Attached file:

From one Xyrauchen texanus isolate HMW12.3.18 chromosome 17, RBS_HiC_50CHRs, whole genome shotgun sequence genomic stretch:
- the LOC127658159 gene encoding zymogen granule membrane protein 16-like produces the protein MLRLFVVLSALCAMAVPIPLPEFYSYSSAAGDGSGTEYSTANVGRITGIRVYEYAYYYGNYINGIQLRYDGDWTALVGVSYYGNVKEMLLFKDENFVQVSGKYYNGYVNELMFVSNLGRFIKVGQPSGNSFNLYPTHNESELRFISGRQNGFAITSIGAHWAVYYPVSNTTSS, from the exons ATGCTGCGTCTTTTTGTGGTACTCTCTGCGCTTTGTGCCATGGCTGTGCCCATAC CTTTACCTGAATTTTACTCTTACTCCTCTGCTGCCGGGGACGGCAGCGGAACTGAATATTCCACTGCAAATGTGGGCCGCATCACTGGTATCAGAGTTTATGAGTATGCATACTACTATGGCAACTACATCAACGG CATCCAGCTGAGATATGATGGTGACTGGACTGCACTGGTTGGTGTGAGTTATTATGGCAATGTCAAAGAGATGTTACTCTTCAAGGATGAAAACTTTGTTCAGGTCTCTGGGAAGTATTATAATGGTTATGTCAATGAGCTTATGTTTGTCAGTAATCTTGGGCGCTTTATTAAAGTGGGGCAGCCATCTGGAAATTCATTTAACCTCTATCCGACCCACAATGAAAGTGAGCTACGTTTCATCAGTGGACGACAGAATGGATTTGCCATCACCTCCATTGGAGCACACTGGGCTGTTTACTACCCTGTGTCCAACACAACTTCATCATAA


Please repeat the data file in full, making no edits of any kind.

From one Xyrauchen texanus isolate HMW12.3.18 chromosome 17, RBS_HiC_50CHRs, whole genome shotgun sequence genomic stretch:
- the LOC127658159 gene encoding zymogen granule membrane protein 16-like produces the protein MLRLFVVLSALCAMAVPIPLPEFYSYSSAAGDGSGTEYSTANVGRITGIRVYEYAYYYGNYINGIQLRYDGDWTALVGVSYYGNVKEMLLFKDENFVQVSGKYYNGYVNELMFVSNLGRFIKVGQPSGNSFNLYPTHNESELRFISGRQNGFAITSIGAHWAVYYPVSNTTSS, from the exons ATGCTGCGTCTTTTTGTGGTACTCTCTGCGCTTTGTGCCATGGCTGTGCCCATAC CTTTACCTGAATTTTACTCTTACTCCTCTGCTGCCGGGGACGGCAGCGGAACTGAATATTCCACTGCAAATGTGGGCCGCATCACTGGTATCAGAGTTTATGAGTATGCATACTACTATGGCAACTACATCAACGG CATCCAGCTGAGATATGATGGTGACTGGACTGCACTGGTTGGTGTGAGTTATTATGGCAATGTCAAAGAGATGTTACTCTTCAAGGATGAAAACTTTGTTCAGGTCTCTGGGAAGTATTATAATGGTTATGTCAATGAGCTTATGTTTGTCAGTAATCTTGGGCGCTTTATTAAAGTGGGGCAGCCATCTGGAAATTCATTTAACCTCTATCCGACCCACAATGAAAGTGAGCTACGTTTCATCAGTGGACGACAGAATGGATTTGCCATCACCTCCATTGGAGCACACTGGGCTGTTTACTACCCTGTGTCCAACACAACTTCATCATAA